I love hamantaschen and the story behind why we make these cookies this time of year.  I wrote an article about Purim and hamantaschen for NPR a while back and since then, I've created recipes for a rugelach-inspired cream cheese based hamantaschen, chocolate hamantaschen, pareve/vegan hamantaschen filled with kiwi jam,  orange ginger hamantaschen, and pareve/vegan fig-orange hamantaschen spiked with butternut squash. As you can tell, I really like the favor of orange in my hamantaschen! It is one of the few fruits that are in season this year and although this recipe uses extract and jam, it is a flavor that really fits into this time of year. Plus orange juice is a common addition to hamantaschen that do not use butter (some people who keep kosher prefer a butter-less pareve/vegan version) so this gives you that flavor but also the richness of butter. Since we do not keep kosher, using butter isn't a concern.

While we have made hamantaschen several times, I really this might be our best batch yet! The dough was easy to work with (no refrigeration needed) and every cookie held its shape--no jam escaping or unfolding! Plus the cookie was super tender and flavorful. Hamantaschen win!

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March 01, 2017

"Caesar" Chicken Thighs


8 chicken thighs (about 1 1/2 lb)
zest of one lemon
1-2 tablespoons granulated garlic
superfine flour (like Wondra)
freshly ground black pepper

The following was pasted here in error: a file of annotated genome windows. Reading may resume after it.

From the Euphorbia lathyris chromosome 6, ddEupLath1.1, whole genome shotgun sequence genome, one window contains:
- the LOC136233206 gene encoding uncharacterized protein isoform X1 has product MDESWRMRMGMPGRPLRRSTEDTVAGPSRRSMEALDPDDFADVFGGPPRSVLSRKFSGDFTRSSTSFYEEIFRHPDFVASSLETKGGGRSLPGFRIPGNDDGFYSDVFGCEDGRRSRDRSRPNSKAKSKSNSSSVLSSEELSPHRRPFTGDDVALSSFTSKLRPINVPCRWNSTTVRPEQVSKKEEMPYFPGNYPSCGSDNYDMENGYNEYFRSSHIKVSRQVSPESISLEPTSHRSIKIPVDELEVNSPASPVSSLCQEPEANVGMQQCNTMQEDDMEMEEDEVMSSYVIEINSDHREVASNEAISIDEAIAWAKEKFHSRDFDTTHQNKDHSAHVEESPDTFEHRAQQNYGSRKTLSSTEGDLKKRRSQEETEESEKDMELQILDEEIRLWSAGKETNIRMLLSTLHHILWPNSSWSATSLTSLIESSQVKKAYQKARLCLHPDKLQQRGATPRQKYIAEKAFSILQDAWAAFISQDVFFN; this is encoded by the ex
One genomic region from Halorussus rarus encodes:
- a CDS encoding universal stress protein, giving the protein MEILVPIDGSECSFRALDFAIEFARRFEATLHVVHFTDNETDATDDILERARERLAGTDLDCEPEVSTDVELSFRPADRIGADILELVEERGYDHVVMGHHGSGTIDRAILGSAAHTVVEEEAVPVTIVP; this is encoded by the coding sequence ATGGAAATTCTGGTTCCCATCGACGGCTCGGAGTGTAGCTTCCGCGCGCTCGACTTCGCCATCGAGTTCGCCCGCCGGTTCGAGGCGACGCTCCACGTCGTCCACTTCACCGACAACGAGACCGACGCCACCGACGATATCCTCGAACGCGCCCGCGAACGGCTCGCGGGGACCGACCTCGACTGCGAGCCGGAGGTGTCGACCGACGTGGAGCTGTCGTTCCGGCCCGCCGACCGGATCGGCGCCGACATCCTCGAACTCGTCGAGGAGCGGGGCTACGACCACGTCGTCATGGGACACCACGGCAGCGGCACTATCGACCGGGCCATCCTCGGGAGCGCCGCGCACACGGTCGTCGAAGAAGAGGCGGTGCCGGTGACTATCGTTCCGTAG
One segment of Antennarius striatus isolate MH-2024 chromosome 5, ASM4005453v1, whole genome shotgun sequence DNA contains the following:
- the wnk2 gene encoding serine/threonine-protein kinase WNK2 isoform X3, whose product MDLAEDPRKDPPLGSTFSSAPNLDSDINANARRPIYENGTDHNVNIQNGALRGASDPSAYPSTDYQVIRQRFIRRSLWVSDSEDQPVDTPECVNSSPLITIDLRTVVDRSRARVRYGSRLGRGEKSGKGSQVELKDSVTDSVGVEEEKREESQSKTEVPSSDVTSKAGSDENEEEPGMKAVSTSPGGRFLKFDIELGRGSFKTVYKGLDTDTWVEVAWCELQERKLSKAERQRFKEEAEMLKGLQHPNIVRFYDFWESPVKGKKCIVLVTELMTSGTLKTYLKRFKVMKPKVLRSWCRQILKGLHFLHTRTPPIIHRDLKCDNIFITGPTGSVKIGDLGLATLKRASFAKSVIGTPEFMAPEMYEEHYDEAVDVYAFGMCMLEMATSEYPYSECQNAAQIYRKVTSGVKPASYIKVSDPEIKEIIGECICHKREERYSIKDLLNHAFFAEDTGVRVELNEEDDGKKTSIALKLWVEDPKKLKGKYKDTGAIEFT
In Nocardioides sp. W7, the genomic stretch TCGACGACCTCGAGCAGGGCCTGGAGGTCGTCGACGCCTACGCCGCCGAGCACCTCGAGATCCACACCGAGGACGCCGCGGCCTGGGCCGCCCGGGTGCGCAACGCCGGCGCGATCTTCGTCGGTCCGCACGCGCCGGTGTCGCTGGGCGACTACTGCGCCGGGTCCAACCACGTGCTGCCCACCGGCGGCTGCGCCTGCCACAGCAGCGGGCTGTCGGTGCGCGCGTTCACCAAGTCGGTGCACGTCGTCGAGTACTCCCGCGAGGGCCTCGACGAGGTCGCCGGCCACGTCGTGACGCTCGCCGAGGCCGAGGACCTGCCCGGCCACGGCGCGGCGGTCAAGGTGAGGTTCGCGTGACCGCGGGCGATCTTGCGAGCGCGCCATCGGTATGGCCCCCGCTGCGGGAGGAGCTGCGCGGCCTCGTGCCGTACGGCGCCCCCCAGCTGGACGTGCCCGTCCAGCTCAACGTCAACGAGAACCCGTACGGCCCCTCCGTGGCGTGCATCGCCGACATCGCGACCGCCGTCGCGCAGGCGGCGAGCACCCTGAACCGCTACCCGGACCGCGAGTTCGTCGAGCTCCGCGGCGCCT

2 medium onions, cut into large wedges
3-4 tablespoons Worcestershire sauce
juice of one lemon
1/4 cup shredded Parmesan

Preheat oven to 375.

Heat a small amount of oil in a large skillet.

Sprinkle both sides of the chicken with lemon zest, garlic powder, salt and pepper. Flour the top (skin-side) of the chicken. Place the chicken skin-side down in the pan.

Cook about 10 minutes or until the skin is crisp, lightly browned and much of the fat has rendered into the pan. DO NOT FLIP THE CHICKEN!

Meanwhile, arrange the onions in single layer in an 8x13 inch baking pan. Drizzle with Worcestershire sauce and lemon juice.  Top with the chicken, skin-side up.

Bake for 30-40 minutes or until the chicken is fully cooked. Sprinkle with Parmesan and return to the oven until melted. Serve immediately.

My thoughts:
For this version of chicken thighs, I was inspired by the Caesar salad. The salad is made with lots of garlic,  lemon juice and Worcestershire sauce (or anchovies), all things that go great with chicken. For the chicken I used good quality granulated garlic (not garlic powder--I like Costco brand), lemon zest and lots of freshly grated pepper and throughly caramelized the skin so it would be nice and crispy even after baking. Then I placed the chicken on a bed of onions liberally dressed with lemon juice and Worcestershire sauce. The lemon juice and Worcestershire sauce infused the chicken from beneath with the flavors I hoped for making the chicken really taste like the chicken version of Caesar salad! I then topped it with a bit of Parmesan for a bit of flair and to further tie in with the flavors of the original salad. Feel free to leave it off if you would rather, it is really more of a nod to the salad then a neccesity.

I served these thighs with a  Dole Organic Caesar Salad kit featuring baby Romaine, Parmesan pita chips, shaved Parmesan  and Caesar dressing. This kit is a lifesaver when I am making our main meal of the day to be served at 10:30 AM in order to accommodate my husband's school schedule and is tasty. I love the baby Romaine!